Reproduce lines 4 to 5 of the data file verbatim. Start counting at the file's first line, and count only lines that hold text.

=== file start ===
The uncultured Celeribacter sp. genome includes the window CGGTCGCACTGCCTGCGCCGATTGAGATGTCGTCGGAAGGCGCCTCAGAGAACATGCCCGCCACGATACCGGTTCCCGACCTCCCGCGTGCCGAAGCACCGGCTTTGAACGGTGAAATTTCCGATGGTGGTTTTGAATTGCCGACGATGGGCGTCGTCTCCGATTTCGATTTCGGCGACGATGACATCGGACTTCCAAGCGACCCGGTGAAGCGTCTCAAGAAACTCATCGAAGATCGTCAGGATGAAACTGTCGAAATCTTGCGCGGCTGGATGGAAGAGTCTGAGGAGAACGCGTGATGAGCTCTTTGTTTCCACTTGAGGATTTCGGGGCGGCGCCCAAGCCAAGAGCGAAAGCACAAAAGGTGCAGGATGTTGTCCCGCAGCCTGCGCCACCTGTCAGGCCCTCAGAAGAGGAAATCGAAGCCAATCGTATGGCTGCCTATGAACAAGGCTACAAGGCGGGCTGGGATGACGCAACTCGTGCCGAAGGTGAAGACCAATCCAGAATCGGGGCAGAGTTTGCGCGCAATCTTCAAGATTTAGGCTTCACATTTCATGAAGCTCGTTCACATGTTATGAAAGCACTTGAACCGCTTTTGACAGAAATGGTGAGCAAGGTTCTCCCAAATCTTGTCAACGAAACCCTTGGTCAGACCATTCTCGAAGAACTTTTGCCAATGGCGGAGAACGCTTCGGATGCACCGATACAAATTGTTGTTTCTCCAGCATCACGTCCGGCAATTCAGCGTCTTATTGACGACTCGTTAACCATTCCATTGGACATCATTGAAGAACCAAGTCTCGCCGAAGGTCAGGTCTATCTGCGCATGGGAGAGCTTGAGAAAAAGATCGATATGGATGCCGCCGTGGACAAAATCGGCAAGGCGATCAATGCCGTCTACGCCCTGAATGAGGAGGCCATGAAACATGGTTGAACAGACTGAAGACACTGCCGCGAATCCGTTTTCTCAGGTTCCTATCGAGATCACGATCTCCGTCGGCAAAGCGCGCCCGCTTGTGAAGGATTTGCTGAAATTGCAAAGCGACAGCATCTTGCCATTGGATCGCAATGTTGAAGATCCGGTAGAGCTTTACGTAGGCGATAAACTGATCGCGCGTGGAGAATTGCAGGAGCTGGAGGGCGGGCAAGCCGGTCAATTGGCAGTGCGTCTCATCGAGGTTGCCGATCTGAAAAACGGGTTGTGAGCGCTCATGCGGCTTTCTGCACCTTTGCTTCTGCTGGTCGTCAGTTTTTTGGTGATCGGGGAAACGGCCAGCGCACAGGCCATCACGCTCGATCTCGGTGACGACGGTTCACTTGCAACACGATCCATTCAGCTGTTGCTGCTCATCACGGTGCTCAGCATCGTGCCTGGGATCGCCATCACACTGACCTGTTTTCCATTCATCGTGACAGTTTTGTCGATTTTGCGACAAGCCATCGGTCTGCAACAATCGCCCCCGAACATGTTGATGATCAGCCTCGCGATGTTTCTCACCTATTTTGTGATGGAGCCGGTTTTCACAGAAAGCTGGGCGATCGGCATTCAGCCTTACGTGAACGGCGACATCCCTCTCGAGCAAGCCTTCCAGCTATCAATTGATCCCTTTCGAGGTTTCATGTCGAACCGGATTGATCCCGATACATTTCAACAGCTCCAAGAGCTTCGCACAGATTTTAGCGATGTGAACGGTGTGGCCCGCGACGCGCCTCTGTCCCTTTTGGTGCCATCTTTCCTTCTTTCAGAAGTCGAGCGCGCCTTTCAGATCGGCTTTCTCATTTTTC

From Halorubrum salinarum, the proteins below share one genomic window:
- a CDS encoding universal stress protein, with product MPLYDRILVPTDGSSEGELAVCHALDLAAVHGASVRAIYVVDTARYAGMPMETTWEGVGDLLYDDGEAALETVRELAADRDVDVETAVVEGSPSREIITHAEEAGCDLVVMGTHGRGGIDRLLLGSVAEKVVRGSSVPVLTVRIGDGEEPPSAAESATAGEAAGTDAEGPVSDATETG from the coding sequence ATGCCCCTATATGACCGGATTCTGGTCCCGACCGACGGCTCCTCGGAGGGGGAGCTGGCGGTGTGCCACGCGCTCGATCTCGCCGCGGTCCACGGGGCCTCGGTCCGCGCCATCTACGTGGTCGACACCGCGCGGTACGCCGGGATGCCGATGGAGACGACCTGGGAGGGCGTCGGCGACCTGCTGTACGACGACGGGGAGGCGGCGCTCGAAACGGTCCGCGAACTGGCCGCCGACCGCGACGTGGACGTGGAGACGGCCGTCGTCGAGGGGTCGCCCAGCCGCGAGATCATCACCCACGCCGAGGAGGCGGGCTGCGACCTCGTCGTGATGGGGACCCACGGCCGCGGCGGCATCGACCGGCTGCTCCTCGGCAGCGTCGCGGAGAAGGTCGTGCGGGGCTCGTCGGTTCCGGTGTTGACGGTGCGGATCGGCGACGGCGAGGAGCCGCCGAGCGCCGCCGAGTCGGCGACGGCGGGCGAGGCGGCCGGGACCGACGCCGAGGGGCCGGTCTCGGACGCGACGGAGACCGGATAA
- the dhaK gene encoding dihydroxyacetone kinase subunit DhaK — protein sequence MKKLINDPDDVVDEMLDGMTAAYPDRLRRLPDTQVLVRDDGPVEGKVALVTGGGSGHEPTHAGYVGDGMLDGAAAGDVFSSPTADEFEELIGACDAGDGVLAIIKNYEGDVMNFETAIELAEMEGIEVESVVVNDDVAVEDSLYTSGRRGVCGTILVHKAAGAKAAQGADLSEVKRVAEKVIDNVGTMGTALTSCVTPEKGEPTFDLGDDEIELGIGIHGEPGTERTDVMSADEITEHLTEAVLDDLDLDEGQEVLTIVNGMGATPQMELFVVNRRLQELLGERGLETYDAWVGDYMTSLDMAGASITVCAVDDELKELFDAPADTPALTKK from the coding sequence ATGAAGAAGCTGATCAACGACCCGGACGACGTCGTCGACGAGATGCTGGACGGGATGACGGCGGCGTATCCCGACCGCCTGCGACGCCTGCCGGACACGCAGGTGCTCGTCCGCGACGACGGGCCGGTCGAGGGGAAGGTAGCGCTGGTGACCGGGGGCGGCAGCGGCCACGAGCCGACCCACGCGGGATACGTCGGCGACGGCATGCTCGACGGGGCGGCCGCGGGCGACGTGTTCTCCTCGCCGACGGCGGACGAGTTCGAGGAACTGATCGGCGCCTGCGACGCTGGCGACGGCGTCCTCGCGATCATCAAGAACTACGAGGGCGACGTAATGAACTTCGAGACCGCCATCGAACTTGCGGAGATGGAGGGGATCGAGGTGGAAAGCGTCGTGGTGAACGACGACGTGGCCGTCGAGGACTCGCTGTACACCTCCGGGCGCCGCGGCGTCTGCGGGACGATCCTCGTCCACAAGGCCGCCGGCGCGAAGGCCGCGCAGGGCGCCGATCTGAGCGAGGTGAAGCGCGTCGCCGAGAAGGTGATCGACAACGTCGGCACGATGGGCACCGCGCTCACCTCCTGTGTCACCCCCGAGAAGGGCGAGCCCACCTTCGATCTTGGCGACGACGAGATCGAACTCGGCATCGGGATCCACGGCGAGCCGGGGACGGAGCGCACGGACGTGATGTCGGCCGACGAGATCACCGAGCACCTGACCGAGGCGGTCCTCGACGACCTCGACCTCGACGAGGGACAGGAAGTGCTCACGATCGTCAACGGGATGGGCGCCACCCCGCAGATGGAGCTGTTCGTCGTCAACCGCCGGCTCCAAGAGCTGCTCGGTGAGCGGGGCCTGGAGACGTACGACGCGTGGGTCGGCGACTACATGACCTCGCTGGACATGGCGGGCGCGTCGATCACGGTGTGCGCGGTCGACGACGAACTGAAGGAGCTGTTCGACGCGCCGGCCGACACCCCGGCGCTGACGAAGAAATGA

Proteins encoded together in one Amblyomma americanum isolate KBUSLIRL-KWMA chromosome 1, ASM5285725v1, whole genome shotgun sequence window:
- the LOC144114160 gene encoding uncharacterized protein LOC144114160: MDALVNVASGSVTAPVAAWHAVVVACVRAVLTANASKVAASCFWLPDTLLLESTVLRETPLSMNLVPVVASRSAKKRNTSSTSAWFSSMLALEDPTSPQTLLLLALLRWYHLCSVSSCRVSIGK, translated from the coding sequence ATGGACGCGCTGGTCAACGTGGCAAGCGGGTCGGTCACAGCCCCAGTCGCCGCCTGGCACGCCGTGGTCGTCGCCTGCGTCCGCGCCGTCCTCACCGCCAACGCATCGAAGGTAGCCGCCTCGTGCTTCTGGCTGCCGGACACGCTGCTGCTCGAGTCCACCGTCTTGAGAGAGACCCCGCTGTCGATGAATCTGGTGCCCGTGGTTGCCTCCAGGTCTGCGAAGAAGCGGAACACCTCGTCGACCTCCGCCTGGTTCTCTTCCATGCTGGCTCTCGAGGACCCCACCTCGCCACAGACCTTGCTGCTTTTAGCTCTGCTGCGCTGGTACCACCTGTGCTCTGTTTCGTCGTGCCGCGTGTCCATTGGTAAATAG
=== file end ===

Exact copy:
- the dhaK gene encoding dihydroxyacetone kinase subunit DhaK — protein sequence MKKLINDPDDVVDEMLDGMTAAYPDRLRRLPDTQVLVRDDGPVEGKVALVTGGGSGHEPTHAGYVGDGMLDGAAAGDVFSSPTADEFEELIGACDAGDGVLAIIKNYEGDVMNFETAIELAEMEGIEVESVVVNDDVAVEDSLYTSGRRGVCGTILVHKAAGAKAAQGADLSEVKRVAEKVIDNVGTMGTALTSCVTPEKGEPTFDLGDDEIELGIGIHGEPGTERTDVMSADEITEHLTEAVLDDLDLDEGQEVLTIVNGMGATPQMELFVVNRRLQELLGERGLETYDAWVGDYMTSLDMAGASITVCAVDDELKELFDAPADTPALTKK from the coding sequence ATGAAGAAGCTGATCAACGACCCGGACGACGTCGTCGACGAGATGCTGGACGGGATGACGGCGGCGTATCCCGACCGCCTGCGACGCCTGCCGGACACGCAGGTGCTCGTCCGCGACGACGGGCCGGTCGAGGGGAAGGTAGCGCTGGTGACCGGGGGCGGCAGCGGCCACGAGCCGACCCACGCGGGATACGTCGGCGACGGCATGCTCGACGGGGCGGCCGCGGGCGACGTGTTCTCCTCGCCGACGGCGGACGAGTTCGAGGAACTGATCGGCGCCTGCGACGCTGGCGACGGCGTCCTCGCGATCATCAAGAACTACGAGGGCGACGTAATGAACTTCGAGACCGCCATCGAACTTGCGGAGATGGAGGGGATCGAGGTGGAAAGCGTCGTGGTGAACGACGACGTGGCCGTCGAGGACTCGCTGTACACCTCCGGGCGCCGCGGCGTCTGCGGGACGATCCTCGTCCACAAGGCCGCCGGCGCGAAGGCCGCGCAGGGCGCCGATCTGAGCGAGGTGAAGCGCGTCGCCGAGAAGGTGATCGACAACGTCGGCACGATGGGCACCGCGCTCACCTCCTGTGTCACCCCCGAGAAGGGCGAGCCCACCTTCGATCTTGGCGACGACGAGATCGAACTCGGCATCGGGATCCACGGCGAGCCGGGGACGGAGCGCACGGACGTGATGTCGGCCGACGAGATCACCGAGCACCTGACCGAGGCGGTCCTCGACGACCTCGACCTCGACGAGGGACAGGAAGTGCTCACGATCGTCAACGGGATGGGCGCCACCCCGCAGATGGAGCTGTTCGTCGTCAACCGCCGGCTCCAAGAGCTGCTCGGTGAGCGGGGCCTGGAGACGTACGACGCGTGGGTCGGCGACTACATGACCTCGCTGGACATGGCGGGCGCGTCGATCACGGTGTGCGCGGTCGACGACGAACTGAAGGAGCTGTTCGACGCGCCGGCCGACACCCCGGCGCTGACGAAGAAATGA

Proteins encoded together in one Amblyomma americanum isolate KBUSLIRL-KWMA chromosome 1, ASM5285725v1, whole genome shotgun sequence window: